| sort 0 bytes_in

| streamstats current=f count as lower_bytes_count sum(bytes_in) as least_bytes_sum by src_dest_pair

| sort 0 -src_count

| streamstats current=f count as higher_bytes_count sum(bytes_in) as highest_bytes_sum by src_dest_pair

| eval count_of_nearby_values = higher_bytes_count+lower_bytes_count, sum_of_nearby_values=highest_bytes_sum+least_bytes_sum

| eval anomaly_score = (bytes_in*count_of_nearby_values)/sum_of_nearby_values

| where anomaly_score>5

| table _time, src_dest_pair, bytes_in, anomaly_score

The provided Search Query (SPL) calculates traffic-related statistics and employs streamstats to perform anomaly detection. It calculates the count and sum of nearby values for bytes_in based on the source-destination pair and evaluates an anomaly score. Rows with an anomaly score greater than 5 are considered anomalies, and only 20 such rows are returned. The anomaly score threshold can be adjusted based on specific requirements.

RETURNS ONLY 20 ROWS. We can adjust the anomaly score based on the results. 

In our example, we’ve set a strict threshold to display only the most significant anomalies. However, Streamstats allows you to fine-tune this threshold according to your needs. 

Streamstats Best Practices

  • To get the most out of Streamstats, you’ll want to follow best practices. 
  • Our tips and recommendations will help you optimize your anomaly detection process. 
  • We’ll discuss common challenges and how to overcome them effectively. 

To make the most of Streamstats for anomaly detection, consider these best practices: 

  • Optimize Your Query: Streamstats can be resource-intensive. Optimize your queries to reduce unnecessary calculations and improve performance. 
  • Set Appropriate Thresholds: Define clear anomaly thresholds based on historical data and the specific context of your analysis. 
  • Monitor Resource Usage: Keep an eye on resource consumption to ensure Streamstats doesn’t impact your Splunk environment’s performance. 
  • Regularly Review and Update: Periodically review and update your anomaly detection rules and thresholds to adapt to changing data patterns.

Common challenges in anomaly detection can vary depending on the specific context and dataset, but here are some general challenges and effective ways to overcome them:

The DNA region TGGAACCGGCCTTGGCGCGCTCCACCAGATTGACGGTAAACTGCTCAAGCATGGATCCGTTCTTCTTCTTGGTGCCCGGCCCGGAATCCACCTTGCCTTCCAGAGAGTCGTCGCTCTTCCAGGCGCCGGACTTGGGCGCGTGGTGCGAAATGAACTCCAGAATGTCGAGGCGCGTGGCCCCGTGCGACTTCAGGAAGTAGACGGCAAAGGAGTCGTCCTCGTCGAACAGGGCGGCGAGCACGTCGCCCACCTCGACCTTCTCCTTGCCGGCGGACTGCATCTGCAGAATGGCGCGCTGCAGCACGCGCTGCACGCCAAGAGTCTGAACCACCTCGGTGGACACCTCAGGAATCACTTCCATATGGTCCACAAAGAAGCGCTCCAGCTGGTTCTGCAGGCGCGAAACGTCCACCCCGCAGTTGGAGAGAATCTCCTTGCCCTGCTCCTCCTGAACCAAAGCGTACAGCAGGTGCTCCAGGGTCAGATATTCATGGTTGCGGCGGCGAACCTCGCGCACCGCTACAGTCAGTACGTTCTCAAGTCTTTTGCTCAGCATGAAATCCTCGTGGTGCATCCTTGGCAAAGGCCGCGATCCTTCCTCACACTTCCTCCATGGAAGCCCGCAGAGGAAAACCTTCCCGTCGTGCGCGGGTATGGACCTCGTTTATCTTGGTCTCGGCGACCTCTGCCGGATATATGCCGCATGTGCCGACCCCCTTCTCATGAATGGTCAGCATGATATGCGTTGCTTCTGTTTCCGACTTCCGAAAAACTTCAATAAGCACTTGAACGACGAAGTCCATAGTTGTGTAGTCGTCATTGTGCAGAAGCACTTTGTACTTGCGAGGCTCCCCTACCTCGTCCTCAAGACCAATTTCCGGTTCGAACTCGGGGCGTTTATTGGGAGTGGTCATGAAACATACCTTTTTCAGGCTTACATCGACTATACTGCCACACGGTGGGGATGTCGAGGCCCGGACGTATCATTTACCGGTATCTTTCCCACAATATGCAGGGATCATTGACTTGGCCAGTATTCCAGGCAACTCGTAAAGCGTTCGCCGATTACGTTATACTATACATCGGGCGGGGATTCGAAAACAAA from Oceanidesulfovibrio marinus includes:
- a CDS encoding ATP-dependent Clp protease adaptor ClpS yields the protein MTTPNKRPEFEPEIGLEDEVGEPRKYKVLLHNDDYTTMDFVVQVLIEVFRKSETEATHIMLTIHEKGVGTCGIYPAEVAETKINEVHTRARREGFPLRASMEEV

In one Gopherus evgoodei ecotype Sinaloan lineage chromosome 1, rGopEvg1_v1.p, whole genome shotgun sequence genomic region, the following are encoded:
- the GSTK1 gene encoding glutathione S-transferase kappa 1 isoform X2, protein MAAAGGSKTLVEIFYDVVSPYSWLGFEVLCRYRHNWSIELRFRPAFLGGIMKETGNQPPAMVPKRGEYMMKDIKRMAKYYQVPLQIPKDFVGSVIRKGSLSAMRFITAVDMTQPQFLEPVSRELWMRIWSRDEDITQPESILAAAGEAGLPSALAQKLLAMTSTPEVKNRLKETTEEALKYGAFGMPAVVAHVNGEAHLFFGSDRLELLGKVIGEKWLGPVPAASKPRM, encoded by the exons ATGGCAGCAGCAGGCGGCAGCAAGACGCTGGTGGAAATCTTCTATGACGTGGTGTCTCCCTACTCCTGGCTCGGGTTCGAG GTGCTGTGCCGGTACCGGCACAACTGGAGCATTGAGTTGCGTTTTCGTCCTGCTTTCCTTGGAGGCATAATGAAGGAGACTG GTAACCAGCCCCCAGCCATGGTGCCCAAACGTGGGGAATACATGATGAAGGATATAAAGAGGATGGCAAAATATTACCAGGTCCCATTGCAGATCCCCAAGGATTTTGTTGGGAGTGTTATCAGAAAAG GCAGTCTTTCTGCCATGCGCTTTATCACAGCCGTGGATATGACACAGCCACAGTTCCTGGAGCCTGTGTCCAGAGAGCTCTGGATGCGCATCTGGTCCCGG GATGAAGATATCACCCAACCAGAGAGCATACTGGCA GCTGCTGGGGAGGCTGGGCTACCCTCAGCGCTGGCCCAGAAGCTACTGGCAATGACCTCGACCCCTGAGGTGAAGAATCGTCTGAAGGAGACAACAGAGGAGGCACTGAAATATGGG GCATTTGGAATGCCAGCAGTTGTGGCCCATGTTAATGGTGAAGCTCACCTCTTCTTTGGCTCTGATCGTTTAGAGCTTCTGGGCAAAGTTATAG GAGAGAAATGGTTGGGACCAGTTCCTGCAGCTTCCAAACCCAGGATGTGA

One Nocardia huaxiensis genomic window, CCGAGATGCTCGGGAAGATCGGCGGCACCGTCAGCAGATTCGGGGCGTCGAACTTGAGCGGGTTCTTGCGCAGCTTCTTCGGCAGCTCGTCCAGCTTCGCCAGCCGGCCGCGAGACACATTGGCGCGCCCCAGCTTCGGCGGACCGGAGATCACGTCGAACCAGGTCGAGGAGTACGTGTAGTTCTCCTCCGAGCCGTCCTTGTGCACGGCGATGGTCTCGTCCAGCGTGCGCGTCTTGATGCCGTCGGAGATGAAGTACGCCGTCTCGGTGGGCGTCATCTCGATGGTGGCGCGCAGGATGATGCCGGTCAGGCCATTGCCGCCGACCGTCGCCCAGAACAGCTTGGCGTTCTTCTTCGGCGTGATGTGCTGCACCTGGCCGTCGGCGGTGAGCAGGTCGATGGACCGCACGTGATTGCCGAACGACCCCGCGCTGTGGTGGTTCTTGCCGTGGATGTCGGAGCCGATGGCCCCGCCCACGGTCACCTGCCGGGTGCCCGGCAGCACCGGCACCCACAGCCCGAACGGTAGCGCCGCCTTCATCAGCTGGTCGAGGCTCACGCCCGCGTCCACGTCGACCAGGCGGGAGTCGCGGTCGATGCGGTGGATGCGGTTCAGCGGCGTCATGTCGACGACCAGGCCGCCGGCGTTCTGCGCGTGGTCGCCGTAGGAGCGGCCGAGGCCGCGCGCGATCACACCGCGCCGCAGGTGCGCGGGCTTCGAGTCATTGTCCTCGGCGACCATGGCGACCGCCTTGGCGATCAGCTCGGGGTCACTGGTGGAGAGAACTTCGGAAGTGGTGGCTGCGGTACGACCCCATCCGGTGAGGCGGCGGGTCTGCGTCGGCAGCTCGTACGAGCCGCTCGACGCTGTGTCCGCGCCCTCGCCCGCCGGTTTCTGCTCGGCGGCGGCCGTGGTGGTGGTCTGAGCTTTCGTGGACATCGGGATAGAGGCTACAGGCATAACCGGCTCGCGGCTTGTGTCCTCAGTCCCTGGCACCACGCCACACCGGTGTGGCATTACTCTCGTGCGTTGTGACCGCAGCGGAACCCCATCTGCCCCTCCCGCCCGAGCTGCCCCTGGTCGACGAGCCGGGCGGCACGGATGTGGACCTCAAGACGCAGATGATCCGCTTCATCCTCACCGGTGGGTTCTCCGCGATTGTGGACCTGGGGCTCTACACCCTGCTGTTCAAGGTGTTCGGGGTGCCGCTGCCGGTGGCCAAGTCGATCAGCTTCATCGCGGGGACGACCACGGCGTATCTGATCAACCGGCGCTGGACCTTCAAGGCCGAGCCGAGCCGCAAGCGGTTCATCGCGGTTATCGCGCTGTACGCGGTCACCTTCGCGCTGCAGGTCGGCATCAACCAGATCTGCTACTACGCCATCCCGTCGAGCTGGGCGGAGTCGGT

Sl. no ChallangeSolution
1Imbalanced Data: Anomalies are often rare compared to normal data points, leading to imbalanced datasets. This can result in a model biased toward normal data. Use techniques like oversampling, undersampling, or synthetic data generation to balance the dataset. Alternatively, employ anomaly detection algorithms designed for imbalanced data.
2Feature Selection: Choosing the right features (variables) to detect anomalies can be challenging, as irrelevant or redundant features can lead to false positives.Conduct feature engineering to select relevant features and reduce dimensionality. Utilize domain knowledge to identify informative attributes.
3Model Selection: Selecting the appropriate anomaly detection algorithm or model for a given dataset can be tricky.Experiment with various algorithms (e.g., statistical, machine learning, or deep learning) and evaluate their performance using appropriate metrics.
4Threshold Setting: Determining the anomaly score threshold for classification can be subjective and may impact the number of false positives and false negatives. Use techniques like cross-validation to optimize the threshold. Consider the business impact of false positives and negatives when setting the threshold.
5Time Series Anomalies: Detecting anomalies in time series data can be challenging due to seasonality and trend variations. Apply time series-specific anomaly detection methods, such as moving averages, exponential smoothing, or LSTM-based models.
6Scalability: As datasets grow, scalability becomes an issue for some anomaly detection methods. Utilize distributed computing frameworks or cloud-based solutions to handle large datasets efficiently.
7Labeling Anomalies: In some cases, labeling anomalies for supervised learning can be difficult or costly. Consider semi-supervised or unsupervised anomaly detection techniques that don’t require labeled anomalies.